Checking in Just to Check Out
Checking in Just to Check Out
In a time where engagement isn’t just another opportunity, but a necessity, there are key considerations in building the most desirable engagement experience leaving all participants feeling that their time was well spent instead of wasted and wanting more. Depending on the engagement opportunity, the considerations will vary. Below are three overall key points to include in your engagement strategy.
Design with Success in Mind
Understanding the differences in engagement opportunity design for physical events and virtual events is something we’ve all been learning as we design. While there are natural opportunities for people to meet (walking to and from sessions, social hours, sitting next to someone in a session), in the virtual space where the opportunities do not exist, there needs to be constructed spaces for these conversations to happen.
Be intentional and actionable. In both in-person and digital environments, engagement opportunities need to be convenient and realistic. Keep in mind the time commitment(s) you are asking of attendees and give them the motivation and tools to participate in the engagement opportunities offered.
Build attendee engagement into your schedule. The biggest mistake we see is that engagement becomes an afterthought when it comes to virtual engagements. Not only do you want to highlight these opportunities in your schedule, but you want to have a workable schedule.
Enlighten the Path
One of the leading causes of disengagement during a virtual event is lack of education. When participants feel they don’t know exactly what to do or how to use the chosen engagement tool, insecurity creeps in and fuels disengagement or “checking out”. To counteract these feelings, make all participants feel comfortable by planning and educating your audience on the tools, topics, and objectives, prior to the engagement opportunity. While you know your own learning style, keep in mind that everyone has a particular way they like to learn and receive information. Use different avenues such as participant guides, short video tutorials, live training sessions, etc. to provide the education and tips needed to succeed. In addition to tool and platform education, ensure you also include tips on the personal and professional benefits each participant will gain from the experience.
Not only should it be in your plan to educate your participants, but you should also be providing education to your speakers and moderators. Do this early and often. Start with an education team or the speaker management team. Encourage the team to have a conversation about engagement comfortability with potential speakers, while stressing the importance of engagement to speakers.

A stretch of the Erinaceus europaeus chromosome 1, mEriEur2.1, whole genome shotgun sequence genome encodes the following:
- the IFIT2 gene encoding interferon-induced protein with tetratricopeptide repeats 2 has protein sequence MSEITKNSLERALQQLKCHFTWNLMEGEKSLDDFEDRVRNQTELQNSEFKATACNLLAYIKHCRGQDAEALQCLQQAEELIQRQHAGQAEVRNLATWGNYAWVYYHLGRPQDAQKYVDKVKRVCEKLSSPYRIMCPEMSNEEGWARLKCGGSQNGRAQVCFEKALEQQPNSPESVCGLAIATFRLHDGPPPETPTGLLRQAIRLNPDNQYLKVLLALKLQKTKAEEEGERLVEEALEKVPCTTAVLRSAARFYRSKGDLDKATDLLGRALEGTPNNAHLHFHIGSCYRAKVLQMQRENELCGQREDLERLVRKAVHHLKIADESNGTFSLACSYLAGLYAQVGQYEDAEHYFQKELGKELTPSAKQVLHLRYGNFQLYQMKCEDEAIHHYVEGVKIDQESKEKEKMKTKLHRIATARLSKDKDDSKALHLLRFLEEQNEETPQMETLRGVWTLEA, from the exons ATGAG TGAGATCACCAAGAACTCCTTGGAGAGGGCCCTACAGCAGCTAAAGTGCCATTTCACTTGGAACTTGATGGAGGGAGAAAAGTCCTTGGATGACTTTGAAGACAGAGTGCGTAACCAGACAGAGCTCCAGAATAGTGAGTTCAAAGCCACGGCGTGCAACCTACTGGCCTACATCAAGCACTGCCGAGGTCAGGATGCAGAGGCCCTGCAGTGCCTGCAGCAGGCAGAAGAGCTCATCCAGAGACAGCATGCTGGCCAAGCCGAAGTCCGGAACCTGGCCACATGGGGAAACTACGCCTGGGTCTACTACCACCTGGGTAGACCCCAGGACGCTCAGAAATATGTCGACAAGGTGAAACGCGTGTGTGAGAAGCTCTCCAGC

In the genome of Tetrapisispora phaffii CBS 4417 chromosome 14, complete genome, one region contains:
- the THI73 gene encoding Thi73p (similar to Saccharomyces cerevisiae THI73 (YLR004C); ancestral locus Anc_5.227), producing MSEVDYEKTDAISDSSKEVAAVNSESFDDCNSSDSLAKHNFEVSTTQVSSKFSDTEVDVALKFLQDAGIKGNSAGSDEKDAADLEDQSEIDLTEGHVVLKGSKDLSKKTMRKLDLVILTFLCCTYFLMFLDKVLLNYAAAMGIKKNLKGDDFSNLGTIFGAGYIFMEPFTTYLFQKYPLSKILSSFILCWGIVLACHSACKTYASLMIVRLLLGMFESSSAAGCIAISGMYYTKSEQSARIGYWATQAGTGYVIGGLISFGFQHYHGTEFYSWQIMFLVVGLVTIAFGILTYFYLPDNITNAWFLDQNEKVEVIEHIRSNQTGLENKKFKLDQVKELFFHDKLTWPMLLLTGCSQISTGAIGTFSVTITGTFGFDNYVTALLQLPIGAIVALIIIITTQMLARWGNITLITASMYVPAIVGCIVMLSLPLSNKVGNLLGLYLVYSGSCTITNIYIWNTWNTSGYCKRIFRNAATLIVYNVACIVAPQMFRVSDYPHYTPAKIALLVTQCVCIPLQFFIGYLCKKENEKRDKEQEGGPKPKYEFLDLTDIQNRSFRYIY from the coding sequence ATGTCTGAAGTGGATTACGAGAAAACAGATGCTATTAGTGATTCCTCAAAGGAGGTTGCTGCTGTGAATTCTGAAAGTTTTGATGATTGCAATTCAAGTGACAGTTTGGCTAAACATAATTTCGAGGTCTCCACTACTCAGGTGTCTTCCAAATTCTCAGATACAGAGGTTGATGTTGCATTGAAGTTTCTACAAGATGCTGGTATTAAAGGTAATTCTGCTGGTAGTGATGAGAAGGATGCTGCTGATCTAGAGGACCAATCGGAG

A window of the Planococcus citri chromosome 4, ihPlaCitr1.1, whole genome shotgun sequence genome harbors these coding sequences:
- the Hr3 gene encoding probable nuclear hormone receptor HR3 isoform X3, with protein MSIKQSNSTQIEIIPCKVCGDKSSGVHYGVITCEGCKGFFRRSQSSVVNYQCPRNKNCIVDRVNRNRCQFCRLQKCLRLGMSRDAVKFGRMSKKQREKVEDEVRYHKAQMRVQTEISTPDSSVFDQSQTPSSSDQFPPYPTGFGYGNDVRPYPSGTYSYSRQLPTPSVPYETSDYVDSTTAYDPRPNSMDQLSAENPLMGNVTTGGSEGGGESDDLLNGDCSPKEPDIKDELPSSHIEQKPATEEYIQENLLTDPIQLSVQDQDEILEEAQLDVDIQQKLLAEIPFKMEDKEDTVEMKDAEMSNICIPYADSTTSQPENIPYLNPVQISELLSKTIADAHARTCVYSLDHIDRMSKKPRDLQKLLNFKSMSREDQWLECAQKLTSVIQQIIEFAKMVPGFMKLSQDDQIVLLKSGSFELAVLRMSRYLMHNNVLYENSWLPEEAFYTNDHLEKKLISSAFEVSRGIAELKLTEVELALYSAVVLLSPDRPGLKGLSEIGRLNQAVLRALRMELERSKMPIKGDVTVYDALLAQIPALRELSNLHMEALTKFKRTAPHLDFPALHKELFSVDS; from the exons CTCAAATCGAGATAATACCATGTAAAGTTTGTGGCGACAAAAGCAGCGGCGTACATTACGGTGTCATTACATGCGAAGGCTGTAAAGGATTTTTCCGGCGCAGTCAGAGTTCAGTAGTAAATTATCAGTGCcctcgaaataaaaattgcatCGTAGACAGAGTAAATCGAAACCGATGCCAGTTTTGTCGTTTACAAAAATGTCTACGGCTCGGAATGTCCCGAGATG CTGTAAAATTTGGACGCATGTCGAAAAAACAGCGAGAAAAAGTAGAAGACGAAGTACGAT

Plan customized speaker rehearsals. Make engagement a large part of your speaker orientation and rehearsal. Ensure you have recommendations for engagement opportunities prepared so the speaker has a starting point. Most importantly, with the current hybrid climate, educate the speaker(s) on addressing the entirety of the audience. This means letting your presenters know that there are people watching via video. Make sure they are not doing things that would just be relevant to one portion of the audience. Feeling “left out” can cause disengagement.
Removing Barriers and Making Connections
This is an area where many of us miss the mark during our event design strategies, mostly because our focus is on the physical audience. As an active participant, it’s imperative to take the lead in bridging the gap between in-person and virtual audiences, while acting as a facilitator in making connections.
The first step to building a fool proof engagement strategy is to incorporate a tool that can reach across both types of audiences and be promoted in multiple marketing channels equally.
The second step is taking the lead on making connections. Just as you would in person, introduce people that may have similar interests. Research your registration list(s) prior to the start date of your event/meeting for frequent titles or organizations to introduce the potential connection. Another option is granting early access to the engagement tool or platform to give the power to attendees to conduct their own connection research. This again means creating the right type of social opportunities for all audiences to engage and providing some context for them to start a conversation from.
So, let’s go back to the experience we explored in the beginning. You get the invite to a networking event or reception. You decide to go, you’re the first one there, you don’t know anyone and now… it’s awkward and you’re looking for a way to pull the rip cord.
Now set this scene: You get the invite to a networking event or reception. You decide to go, you’re the first one there, and… you’ve seen a registration list, been introduced to potential connections ahead of the event and are ready to continue the conversation. You’re comfortable, confident and have set realistic expectations and goals. Isn’t that the engagement experience we’re all welcoming in 2022?